How it works

Carburetion / Carburetor
This article is part of the simply explained series, it will cover the simplest of carburetors like those found on most stationary engines. While the modern carburetor is a complex beast, for the most part we can ignore the complexities when dealing with Stationary Engines.

The job of the carburetor is to mix combustible fuel (usually petrol (gasoline) or kerosene) with sufficient air to make a readily combustible mixture which is drawn into the combustion chamber to be ignited in the power stroke. The simple carburetor we will deal with in this article uses the vacuum of the intake stroke of a piston to draw fuel though a small hole which is partially blocked making a spray of fine droplets - a vapour. This vapour mixes with air drawn through another port during the same cycle then sucked through the intake valve and burnt. Sounds simple? It is. The only complex part of carburetion is achieving a balance between three things, vacuum, air and fuel.…

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All Internal Combustion engines use a flammable fuel (liquid or gas) source. The primary difference is in how they use the fuel.

In the realm of stationary engines, there are basically two kinds of engine, those which compress and ignite the fuel with a spark or heat source and those which rely solely on the heat generated from highly compressing the combustion mixture for ignition. The later kind are a class of Internal Combustion called Diesel Engines.…

Read more: Fuels and Ignition

Spark Plugs
The spark plug is found in most of the more recent Stationary Engines powered by petrol (gasoline) or kerosene. The spark plug ignites the fuel when it is energised from a coil or magneto. In this article we'll deal with:
  • Types of plug
  • Cleaning a plug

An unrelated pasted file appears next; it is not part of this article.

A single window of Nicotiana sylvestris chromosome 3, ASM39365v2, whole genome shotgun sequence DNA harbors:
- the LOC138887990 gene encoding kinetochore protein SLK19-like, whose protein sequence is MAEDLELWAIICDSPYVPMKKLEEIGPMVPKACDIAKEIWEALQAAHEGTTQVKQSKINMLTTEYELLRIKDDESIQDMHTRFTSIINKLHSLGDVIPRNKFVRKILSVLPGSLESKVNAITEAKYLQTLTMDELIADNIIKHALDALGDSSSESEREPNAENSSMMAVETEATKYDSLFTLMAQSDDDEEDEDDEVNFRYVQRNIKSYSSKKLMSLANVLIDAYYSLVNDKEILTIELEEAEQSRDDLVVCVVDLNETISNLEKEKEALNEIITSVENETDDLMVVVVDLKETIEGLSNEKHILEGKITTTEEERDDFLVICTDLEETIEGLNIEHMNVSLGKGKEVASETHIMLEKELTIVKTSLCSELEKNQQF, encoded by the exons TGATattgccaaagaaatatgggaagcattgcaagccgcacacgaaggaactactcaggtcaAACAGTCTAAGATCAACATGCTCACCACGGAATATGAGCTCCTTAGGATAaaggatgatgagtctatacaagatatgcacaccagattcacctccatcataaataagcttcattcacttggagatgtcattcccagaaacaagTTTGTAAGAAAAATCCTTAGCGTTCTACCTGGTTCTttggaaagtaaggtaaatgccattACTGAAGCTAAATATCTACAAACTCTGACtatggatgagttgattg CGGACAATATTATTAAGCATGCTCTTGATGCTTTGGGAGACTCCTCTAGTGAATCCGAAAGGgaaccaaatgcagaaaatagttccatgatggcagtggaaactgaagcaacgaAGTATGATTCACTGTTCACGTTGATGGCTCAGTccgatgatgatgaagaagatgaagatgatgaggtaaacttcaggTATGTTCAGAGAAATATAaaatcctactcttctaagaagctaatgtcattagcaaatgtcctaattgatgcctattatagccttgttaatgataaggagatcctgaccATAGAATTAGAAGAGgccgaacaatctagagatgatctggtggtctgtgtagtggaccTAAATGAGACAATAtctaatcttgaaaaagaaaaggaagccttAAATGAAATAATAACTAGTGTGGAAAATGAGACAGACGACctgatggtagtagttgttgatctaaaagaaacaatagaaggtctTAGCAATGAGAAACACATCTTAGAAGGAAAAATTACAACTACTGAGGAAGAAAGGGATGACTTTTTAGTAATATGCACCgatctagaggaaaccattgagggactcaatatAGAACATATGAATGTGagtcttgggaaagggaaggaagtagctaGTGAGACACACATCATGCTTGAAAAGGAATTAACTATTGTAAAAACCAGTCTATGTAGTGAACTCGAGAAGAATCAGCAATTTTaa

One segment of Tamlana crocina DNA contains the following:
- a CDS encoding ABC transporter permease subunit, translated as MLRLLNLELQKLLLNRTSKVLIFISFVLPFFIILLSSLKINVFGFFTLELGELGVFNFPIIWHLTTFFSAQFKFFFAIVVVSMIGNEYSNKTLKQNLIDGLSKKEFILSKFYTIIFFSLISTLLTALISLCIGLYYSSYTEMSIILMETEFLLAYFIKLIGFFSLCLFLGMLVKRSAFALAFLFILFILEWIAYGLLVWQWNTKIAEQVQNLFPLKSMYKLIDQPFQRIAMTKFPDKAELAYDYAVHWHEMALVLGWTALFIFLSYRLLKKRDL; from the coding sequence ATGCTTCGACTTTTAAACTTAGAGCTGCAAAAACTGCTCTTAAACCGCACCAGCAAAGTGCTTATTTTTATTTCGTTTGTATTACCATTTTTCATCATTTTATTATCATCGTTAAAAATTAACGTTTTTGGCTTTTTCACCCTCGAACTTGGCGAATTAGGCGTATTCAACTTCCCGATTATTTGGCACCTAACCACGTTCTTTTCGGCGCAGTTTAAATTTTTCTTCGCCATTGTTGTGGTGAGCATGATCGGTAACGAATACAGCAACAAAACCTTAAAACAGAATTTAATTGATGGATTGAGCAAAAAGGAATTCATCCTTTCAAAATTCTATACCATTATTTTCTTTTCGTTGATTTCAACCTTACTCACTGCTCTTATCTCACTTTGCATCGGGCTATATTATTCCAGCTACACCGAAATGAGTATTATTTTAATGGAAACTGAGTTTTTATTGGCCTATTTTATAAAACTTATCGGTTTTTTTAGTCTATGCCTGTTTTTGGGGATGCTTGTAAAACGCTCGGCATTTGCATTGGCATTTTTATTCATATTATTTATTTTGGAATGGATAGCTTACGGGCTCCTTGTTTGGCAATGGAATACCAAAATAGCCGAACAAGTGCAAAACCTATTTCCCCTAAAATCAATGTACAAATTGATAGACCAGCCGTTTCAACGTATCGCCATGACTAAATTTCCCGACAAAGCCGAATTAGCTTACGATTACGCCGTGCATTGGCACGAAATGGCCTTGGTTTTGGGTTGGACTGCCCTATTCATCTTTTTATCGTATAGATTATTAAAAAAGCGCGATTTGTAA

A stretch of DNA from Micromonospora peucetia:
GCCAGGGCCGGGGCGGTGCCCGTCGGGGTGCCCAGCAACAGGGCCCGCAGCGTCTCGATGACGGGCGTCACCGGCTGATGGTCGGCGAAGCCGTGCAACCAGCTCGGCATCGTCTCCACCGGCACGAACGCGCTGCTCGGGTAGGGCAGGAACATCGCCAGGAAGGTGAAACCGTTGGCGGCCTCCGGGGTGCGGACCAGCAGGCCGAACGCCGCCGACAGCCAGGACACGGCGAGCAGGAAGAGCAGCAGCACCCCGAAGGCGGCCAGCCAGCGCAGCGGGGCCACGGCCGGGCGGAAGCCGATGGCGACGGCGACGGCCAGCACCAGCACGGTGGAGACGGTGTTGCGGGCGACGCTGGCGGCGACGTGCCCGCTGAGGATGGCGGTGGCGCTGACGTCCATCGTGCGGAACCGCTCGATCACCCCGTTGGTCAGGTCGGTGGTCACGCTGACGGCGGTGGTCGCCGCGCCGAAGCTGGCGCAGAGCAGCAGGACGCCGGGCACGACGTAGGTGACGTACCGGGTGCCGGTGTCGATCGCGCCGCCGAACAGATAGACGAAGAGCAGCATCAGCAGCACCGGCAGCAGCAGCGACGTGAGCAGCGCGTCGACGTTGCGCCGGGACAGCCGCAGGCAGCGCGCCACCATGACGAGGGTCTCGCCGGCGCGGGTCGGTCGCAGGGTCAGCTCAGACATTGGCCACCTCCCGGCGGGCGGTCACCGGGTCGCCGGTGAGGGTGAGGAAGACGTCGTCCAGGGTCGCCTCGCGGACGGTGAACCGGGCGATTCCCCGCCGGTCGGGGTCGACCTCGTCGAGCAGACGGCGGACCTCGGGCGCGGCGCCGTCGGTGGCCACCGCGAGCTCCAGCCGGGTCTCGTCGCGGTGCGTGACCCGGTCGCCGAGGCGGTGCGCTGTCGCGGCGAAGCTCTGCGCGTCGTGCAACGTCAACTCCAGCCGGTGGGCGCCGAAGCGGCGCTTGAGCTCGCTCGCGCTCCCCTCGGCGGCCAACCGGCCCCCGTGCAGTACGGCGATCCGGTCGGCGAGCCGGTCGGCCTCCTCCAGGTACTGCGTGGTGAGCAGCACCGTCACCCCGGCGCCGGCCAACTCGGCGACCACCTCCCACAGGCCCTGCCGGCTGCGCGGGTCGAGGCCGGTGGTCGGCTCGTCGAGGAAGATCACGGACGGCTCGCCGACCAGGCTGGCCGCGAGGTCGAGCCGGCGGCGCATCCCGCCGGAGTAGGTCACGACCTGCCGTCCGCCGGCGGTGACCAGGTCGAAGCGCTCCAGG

• Identifying plug condition and cause…

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Magneto Lucas RS1


These magnetos are of the rotating magnet type, that is, the magnet system revolves, while the less robust parts, such as the winding and condenser, are stationary, and the contact breaker does not rotate, so that these parts are not subjected to mechanical stresses.

Some magnetos are fitted with an ignition switch which provides a means of stopping the engine, while with other types provision is made for the ignition switch to be situated remote from the magneto.…

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The 2 Stroke Diesel Engine - Simply Explained

This series shows a cut-away diagrams of a Two-Stroke Diesel engine. This engine design is the simpler mechanically of two and four stroke as it minimises the number of moving parts which must be kept in sync. The description "two stroke" comes from the fact that the engine fires (burns fuel) on every upward stroke (travel of the piston from bottom of the cylinder to the top), thus there are two strokes for every ignition of fuel, and upward and a downward stroke. The first stroke moves from bottom to top, where compressed air and fuel ignite and begin the second stroke where the piston is forced back downwards by the explosive force of the fuel igniting.…

Read more: The 2 Stroke Diesel Engine - Simply Explained